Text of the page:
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Hand in glove in the suppression

Political gimmicks apart, the OIC from last one decade or so, has maintained utmost silence. At times, it has also endorsed the prosecution of Uyghur Muslims in Xinjiang, especially under President Xi Jinping’s rule. The US, the EU, and other like-minded democracies have, on the other hand, deplored China’s actions against Uyghur Muslims and declared these repressive policies as “genocide”. They have also enacted laws to impose sanctions on CCP officials, banned imports from Xinjiang, and diplomatically boycotted the Beijing Winter Olympics. From 2019, the democratic countries highlighted the Chinese human rights violations at global forums like OHCHR. However, all OIC countries including Pakistan, the UAE, Saudi Arabia, Qatar, Oman, Bahrain, Egypt, and Kuwait commended Beijing’s efforts in “protecting human and promoting human rights through development” on the same global forums. Pakistan that championed to be the real guardian of the Muslim world has time and again even silenced the Pakistani organisations and individuals who have tried to highlight the miseries of Uyghur Muslims. In December 2019, Shahid Afridi, a former star cricketer wrote a tweet on atrocities committed by China on Uyghur Muslims and suggested Imran Khan to speak up against it. However, he was forced to delete his tweet by the Pakistani authorities.

Other OIC countries too have not only endorsed the Chinese anti-Muslim policies and rising Islamophobia within China, but at times become partners in crime. Pakistan, Iran, the UAE, Saudi Arabia, Malaysia, Tukey, Qatar, Egypt, and even Afghanistan have detained or extradited Uyghurs back to China. Since 2017, more than 682 Uyghurs have been detained by these Muslim countries silently and been sent back to China.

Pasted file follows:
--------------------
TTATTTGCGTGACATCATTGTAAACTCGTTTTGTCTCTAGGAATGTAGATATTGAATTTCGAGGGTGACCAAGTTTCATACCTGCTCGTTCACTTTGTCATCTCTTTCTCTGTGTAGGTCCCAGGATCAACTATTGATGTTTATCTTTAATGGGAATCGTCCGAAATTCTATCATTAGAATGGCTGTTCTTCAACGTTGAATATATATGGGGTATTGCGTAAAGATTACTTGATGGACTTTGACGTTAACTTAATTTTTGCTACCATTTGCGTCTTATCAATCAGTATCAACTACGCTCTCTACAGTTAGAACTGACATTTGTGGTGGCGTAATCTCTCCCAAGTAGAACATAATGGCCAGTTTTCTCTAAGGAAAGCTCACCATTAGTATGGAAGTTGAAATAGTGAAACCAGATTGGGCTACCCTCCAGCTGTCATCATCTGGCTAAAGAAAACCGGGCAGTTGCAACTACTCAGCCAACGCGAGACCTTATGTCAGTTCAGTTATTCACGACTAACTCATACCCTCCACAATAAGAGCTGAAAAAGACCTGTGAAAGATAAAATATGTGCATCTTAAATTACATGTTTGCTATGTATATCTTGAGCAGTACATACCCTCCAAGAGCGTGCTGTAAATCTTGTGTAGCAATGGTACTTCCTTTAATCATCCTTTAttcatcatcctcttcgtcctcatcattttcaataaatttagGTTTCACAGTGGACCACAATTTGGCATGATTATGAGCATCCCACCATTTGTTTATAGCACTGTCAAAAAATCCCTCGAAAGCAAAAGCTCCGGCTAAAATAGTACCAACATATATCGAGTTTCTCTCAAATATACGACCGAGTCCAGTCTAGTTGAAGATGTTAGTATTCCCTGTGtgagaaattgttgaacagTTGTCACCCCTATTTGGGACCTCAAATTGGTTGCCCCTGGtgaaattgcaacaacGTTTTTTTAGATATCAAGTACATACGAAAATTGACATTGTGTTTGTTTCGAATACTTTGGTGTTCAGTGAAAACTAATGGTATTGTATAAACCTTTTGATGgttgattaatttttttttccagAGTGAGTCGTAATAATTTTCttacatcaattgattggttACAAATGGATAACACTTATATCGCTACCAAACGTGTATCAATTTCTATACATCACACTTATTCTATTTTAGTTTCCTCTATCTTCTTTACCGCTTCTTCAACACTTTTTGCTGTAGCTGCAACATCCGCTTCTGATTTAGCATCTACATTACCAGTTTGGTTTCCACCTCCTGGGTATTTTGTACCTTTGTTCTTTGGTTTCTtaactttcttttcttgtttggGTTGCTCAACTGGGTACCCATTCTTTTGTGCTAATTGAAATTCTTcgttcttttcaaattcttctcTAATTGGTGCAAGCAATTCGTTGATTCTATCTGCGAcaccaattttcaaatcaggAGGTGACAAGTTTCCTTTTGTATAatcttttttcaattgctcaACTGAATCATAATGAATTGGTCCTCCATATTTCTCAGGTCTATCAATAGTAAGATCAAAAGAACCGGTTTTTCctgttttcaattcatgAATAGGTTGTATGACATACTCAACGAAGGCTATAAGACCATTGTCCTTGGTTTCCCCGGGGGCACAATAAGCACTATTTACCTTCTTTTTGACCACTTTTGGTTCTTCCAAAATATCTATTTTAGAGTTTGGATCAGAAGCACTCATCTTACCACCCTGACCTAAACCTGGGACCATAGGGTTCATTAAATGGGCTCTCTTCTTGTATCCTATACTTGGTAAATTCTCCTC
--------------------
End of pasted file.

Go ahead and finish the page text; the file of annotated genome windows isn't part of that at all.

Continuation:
The Muslim countries are authoritative and feel threatened by democracies because of interventionist policies. Beijing took the advantage of these prevailing conditions, especially after the Arab Spring, and stressed on a non-interventionist policy focused on upholding territorial integrity and sovereignty. China also provided unconditional loans to these Muslim countries without accounting for factors such as human rights, rule of law, and other political and social concerns. Pakistan has received a US $62 billion loan for infrastructure under BRI’s crown jewel, CPEC. Beijing has also used energy diplomacy and has emerged as the top crude oil export destination for Saudi Arabia, Iran, Kuwait, and Oman. Aside from this, Beijing has also propagated its own narrative of Islam through the Chinese Islamic Association (CIA), an apex government body to look after Islamic discourse and religious activity.

The ironic presence of the Chinese Foreign Minister at the OIC meet in Pakistan in this scenario has exposed the parochial interests of Muslim countries. The suppression of Uyghur diaspora and exiles has exposed the double standards of the forum and has showcased the inroads made by CCP in the Muslim world.

Ayjaz Wani is a Research Fellow at ORF Mumbai. He is currently working on the project: “Kashmir Conflict, Managing Perceptions and Prospectus for Peace.” Views are personal.

The article first appeared on the Observer Research Foundation website.